When was the pill invented?
The very first pill was invented by a chemist in Mexico City called Dr Carl Djerassi in the late 1940’s. Using wild yam roots, he was able to synthesise progestogen, a steroid hormone that produces the effects of the natural female sex hormone. A progesterone pill works by thickening the mucus in the cervix to stop the sperm reaching the egg. Whilst the pill had been invented in chemical form, Dr Carl Djerassi was not equipped for proper testing or manufacturing, so distribution of the pill was still years away. The first commercially available birth control pill was made by an American chemist called Frank Colton in 1960.
When was the pill introduced in the UK?
Women have faced a long history of discrimination when it comes to birth control. Up until the mid-20th century, women were largely expected to stay at home and produce children whilst their husbands were out at work. They had little control over when they became pregnant. This all began to change when Maria Stopes founded the first UK birth control clinic in London in 1921. Five other clinics opened up shortly after, and their slogan became ‘children by choice, not chance’
The pill was first introduced in the UK in the early 1960’s after clinical trials in London, Birmingham and Slough. Around this time, the UK health minister Enoch Powell announced that married women who wished to use oral contraceptives would be able access it through the NHS. At first, contraception advice was only given to older married women who no longer wanted children, or to those whose health would be at serious risk during pregnancy. In 1967 the NHS Family Planning Act 1967 was passed, which recognised that unwanted children in low income households caused a serious financial strain for those families. As a result, the oral contraceptive pill became more widely available on the NHS, and the FPA (Family Planning Association) were able to approve the use of it in their clinics.
What is the oldest form of birth control?
The oldest forms of birth control date back to antiquity:
- Withdrawal method – this method of birth control is one that is still in practice today, also known as coitius interruptus. This is where the man removes his penis from the vagina before ejaculation in an effort to avoid insemination (pregnancy). The withdrawal method has been used throughout history and is even mentioned in the Bible.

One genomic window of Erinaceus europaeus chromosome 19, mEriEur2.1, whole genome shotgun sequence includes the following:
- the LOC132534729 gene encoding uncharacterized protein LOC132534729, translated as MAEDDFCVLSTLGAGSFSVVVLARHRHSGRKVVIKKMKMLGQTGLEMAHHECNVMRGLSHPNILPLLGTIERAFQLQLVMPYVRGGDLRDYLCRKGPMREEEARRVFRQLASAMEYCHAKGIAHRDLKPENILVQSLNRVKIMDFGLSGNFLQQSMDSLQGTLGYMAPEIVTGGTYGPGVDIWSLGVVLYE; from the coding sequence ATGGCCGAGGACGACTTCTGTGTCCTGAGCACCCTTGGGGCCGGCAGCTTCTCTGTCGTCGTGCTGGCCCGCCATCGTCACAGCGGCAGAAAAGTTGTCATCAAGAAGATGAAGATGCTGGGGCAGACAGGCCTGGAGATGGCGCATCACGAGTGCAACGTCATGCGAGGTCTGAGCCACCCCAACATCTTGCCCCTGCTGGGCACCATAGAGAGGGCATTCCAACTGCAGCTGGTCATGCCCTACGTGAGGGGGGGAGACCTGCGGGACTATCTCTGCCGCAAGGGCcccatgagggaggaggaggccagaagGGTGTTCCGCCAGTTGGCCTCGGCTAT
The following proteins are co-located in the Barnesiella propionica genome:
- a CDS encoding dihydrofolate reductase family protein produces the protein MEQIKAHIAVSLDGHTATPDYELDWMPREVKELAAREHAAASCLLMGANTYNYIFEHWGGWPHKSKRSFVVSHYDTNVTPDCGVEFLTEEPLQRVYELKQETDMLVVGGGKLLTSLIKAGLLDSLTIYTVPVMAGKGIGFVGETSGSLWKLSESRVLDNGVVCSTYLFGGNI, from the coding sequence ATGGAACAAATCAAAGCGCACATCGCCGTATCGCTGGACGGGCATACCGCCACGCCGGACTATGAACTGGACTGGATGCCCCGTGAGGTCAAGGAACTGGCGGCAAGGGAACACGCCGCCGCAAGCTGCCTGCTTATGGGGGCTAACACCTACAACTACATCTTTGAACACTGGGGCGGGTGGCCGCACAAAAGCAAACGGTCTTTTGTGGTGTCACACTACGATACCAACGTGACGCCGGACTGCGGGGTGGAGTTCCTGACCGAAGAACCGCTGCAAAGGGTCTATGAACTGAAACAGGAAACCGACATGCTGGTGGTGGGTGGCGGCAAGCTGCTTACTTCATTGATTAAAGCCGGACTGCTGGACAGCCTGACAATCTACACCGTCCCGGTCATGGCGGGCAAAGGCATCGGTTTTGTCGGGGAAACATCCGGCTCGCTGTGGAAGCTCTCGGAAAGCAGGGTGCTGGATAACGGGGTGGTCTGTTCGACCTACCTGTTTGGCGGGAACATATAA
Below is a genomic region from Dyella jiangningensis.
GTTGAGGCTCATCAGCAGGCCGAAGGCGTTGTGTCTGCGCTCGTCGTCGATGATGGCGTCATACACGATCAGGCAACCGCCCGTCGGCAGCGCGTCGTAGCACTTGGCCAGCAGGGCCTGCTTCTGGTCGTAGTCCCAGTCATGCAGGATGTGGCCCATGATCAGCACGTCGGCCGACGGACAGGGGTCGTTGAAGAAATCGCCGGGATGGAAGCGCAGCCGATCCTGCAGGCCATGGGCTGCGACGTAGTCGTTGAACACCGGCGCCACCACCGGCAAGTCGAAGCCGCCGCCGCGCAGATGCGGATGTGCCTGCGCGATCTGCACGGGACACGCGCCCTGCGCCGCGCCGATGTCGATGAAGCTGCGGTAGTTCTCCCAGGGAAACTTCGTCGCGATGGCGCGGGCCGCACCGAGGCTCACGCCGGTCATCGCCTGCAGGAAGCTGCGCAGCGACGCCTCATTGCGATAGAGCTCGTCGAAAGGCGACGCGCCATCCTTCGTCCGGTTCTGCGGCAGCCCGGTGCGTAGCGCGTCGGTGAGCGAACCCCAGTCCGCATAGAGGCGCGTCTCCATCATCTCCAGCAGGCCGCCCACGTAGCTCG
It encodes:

- Vaginal suppositories – There are early recorded examples from around 1850BC of Egyptian women mixing sodium carbonate with honey or even animal dung to create vaginal suppositories (solid treatments inserted directly into vagina) in an effort to prevent pregnancy.
- Natural ointments – The Greeks and the Romans combined natural ingredients to make basic spermicides (a solution that stops the sperm reaching the egg). Aristotle wrote that applying olive and cedar oil to the entrance of the womb would reduce the chances of pregnancy.
A countless number of natural forms of birth control have been recorded throughout history, most of them largely ineffective.
What was used before condoms?
Latex condoms as we know them today have not always been around. The history of the condom dates back to Ancient Greece, where King Minos of Crete is said to have used the bladder of a goat to protect his wife during intercourse. The Romans also recorded using bladders as a condom, although more for the prevention of disease rather than pregnancy. Ancient Chinese and Egyptians civilisations recorded using ‘sheaths’ made out of linen or plant extract. These natural sheaths were described as ‘chalice shaped’ and were inserted into the vagina to act as a barrier.
In England during the 17th century, the use of condoms made by animal intestines as a contraceptive was well documented, and by the 18th century the beginnings of wholesale production had started. Condoms made from animal intestine became outdated by the end of the 19th century with the advent of the rubber condom, invented by Charles Goodyear.
What was used for birth control in the 1920s?
Largely, American and European countries were not entirely open to the concept of birth control during the 1920s, as many saw it as encouraging lewd behaviour. Nonetheless, the following forms of birth control were in circulation:
- Latex condoms – in the 1920’s, Latex was invented. This material was recognised as being better quality than rubber condoms and was created by dispersing rubber in water.
- Silver ring – early intrauterine devices (IUD) such as Ernst Graefenberg’s silver ring had been invented by this point. IUD devices work after being inserted into the uterus and stop the sperm from being able to fertilise the egg. Modern versions of the silver ring use copper coated in spermicide, a much more effective form of contraception.
- Over-the-counter treatments – items such as douching solutions and vaginal jellies were available for women to buy and were sometimes advertised as forms of birth control, although would have been ineffective.